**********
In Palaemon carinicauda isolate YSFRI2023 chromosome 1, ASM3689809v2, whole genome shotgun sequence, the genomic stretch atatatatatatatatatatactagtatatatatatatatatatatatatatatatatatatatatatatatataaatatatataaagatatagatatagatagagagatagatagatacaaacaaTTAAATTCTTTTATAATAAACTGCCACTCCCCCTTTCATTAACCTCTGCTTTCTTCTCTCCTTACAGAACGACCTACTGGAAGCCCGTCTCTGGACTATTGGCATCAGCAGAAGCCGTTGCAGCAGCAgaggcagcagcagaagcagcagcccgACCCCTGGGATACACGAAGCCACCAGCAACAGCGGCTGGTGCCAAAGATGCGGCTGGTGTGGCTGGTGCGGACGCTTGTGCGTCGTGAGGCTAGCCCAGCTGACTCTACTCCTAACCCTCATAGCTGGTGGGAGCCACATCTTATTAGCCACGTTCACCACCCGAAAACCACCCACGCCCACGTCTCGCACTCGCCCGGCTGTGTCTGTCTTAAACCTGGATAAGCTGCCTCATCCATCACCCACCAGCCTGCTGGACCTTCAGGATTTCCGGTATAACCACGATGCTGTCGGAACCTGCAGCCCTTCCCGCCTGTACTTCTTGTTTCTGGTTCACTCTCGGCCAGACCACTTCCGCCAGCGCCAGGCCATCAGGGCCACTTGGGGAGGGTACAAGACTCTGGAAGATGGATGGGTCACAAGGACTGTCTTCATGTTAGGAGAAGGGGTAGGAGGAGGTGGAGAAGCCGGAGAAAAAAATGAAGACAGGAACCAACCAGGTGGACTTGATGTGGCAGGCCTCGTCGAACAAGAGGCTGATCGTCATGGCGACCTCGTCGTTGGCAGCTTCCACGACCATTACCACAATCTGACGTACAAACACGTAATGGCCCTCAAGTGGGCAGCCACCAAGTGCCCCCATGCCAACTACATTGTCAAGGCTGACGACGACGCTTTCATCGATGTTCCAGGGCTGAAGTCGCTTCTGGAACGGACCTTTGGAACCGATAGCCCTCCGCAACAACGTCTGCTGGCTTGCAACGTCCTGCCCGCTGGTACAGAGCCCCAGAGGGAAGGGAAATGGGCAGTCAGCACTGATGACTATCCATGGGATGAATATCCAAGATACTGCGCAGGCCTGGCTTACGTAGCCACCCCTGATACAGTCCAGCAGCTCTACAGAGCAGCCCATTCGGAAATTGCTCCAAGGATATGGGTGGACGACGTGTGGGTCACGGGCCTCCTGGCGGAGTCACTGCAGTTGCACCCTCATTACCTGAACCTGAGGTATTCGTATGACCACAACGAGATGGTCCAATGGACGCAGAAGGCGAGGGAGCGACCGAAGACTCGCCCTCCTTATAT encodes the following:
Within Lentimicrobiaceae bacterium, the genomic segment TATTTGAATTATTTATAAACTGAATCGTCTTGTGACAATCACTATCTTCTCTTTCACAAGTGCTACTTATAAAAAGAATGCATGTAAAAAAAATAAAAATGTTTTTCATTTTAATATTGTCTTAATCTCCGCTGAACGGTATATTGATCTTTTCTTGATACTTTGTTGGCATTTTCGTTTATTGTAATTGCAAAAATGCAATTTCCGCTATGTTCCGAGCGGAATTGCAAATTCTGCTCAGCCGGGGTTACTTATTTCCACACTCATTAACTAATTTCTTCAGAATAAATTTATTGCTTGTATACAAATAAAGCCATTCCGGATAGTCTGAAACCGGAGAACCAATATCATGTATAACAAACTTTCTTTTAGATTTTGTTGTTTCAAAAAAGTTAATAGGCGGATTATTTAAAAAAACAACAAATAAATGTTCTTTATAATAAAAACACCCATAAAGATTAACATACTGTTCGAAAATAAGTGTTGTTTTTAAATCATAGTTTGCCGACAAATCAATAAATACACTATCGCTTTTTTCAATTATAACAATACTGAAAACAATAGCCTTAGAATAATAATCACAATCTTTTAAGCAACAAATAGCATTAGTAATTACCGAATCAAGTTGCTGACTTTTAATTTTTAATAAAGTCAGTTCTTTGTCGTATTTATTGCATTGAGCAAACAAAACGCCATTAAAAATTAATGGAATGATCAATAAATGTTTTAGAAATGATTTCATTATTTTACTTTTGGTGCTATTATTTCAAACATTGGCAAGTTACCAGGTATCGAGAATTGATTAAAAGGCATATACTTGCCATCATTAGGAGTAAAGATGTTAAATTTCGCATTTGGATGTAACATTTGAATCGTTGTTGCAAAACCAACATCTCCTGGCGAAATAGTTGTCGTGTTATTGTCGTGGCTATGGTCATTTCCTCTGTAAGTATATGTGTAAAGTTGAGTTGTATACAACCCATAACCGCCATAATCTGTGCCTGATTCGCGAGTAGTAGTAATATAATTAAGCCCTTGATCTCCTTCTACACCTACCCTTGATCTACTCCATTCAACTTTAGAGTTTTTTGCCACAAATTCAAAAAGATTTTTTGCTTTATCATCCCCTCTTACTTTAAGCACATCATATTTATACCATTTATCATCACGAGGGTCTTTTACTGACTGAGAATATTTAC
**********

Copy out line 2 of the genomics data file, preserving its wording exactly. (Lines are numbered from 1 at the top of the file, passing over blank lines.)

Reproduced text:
Within Lentimicrobiaceae bacterium, the genomic segment TATTTGAATTATTTATAAACTGAATCGTCTTGTGACAATCACTATCTTCTCTTTCACAAGTGCTACTTATAAAAAGAATGCATGTAAAAAAAATAAAAATGTTTTTCATTTTAATATTGTCTTAATCTCCGCTGAACGGTATATTGATCTTTTCTTGATACTTTGTTGGCATTTTCGTTTATTGTAATTGCAAAAATGCAATTTCCGCTATGTTCCGAGCGGAATTGCAAATTCTGCTCAGCCGGGGTTACTTATTTCCACACTCATTAACTAATTTCTTCAGAATAAATTTATTGCTTGTATACAAATAAAGCCATTCCGGATAGTCTGAAACCGGAGAACCAATATCATGTATAACAAACTTTCTTTTAGATTTTGTTGTTTCAAAAAAGTTAATAGGCGGATTATTTAAAAAAACAACAAATAAATGTTCTTTATAATAAAAACACCCATAAAGATTAACATACTGTTCGAAAATAAGTGTTGTTTTTAAATCATAGTTTGCCGACAAATCAATAAATACACTATCGCTTTTTTCAATTATAACAATACTGAAAACAATAGCCTTAGAATAATAATCACAATCTTTTAAGCAACAAATAGCATTAGTAATTACCGAATCAAGTTGCTGACTTTTAATTTTTAATAAAGTCAGTTCTTTGTCGTATTTATTGCATTGAGCAAACAAAACGCCATTAAAAATTAATGGAATGATCAATAAATGTTTTAGAAATGATTTCATTATTTTACTTTTGGTGCTATTATTTCAAACATTGGCAAGTTACCAGGTATCGAGAATTGATTAAAAGGCATATACTTGCCATCATTAGGAGTAAAGATGTTAAATTTCGCATTTGGATGTAACATTTGAATCGTTGTTGCAAAACCAACATCTCCTGGCGAAATAGTTGTCGTGTTATTGTCGTGGCTATGGTCATTTCCTCTGTAAGTATATGTGTAAAGTTGAGTTGTATACAACCCATAACCGCCATAATCTGTGCCTGATTCGCGAGTAGTAGTAATATAATTAAGCCCTTGATCTCCTTCTACACCTACCCTTGATCTACTCCATTCAACTTTAGAGTTTTTTGCCACAAATTCAAAAAGATTTTTTGCTTTATCATCCCCTCTTACTTTAAGCACATCATATTTATACCATTTATCATCACGAGGGTCTTTTACTGACTGAGAATATTTAC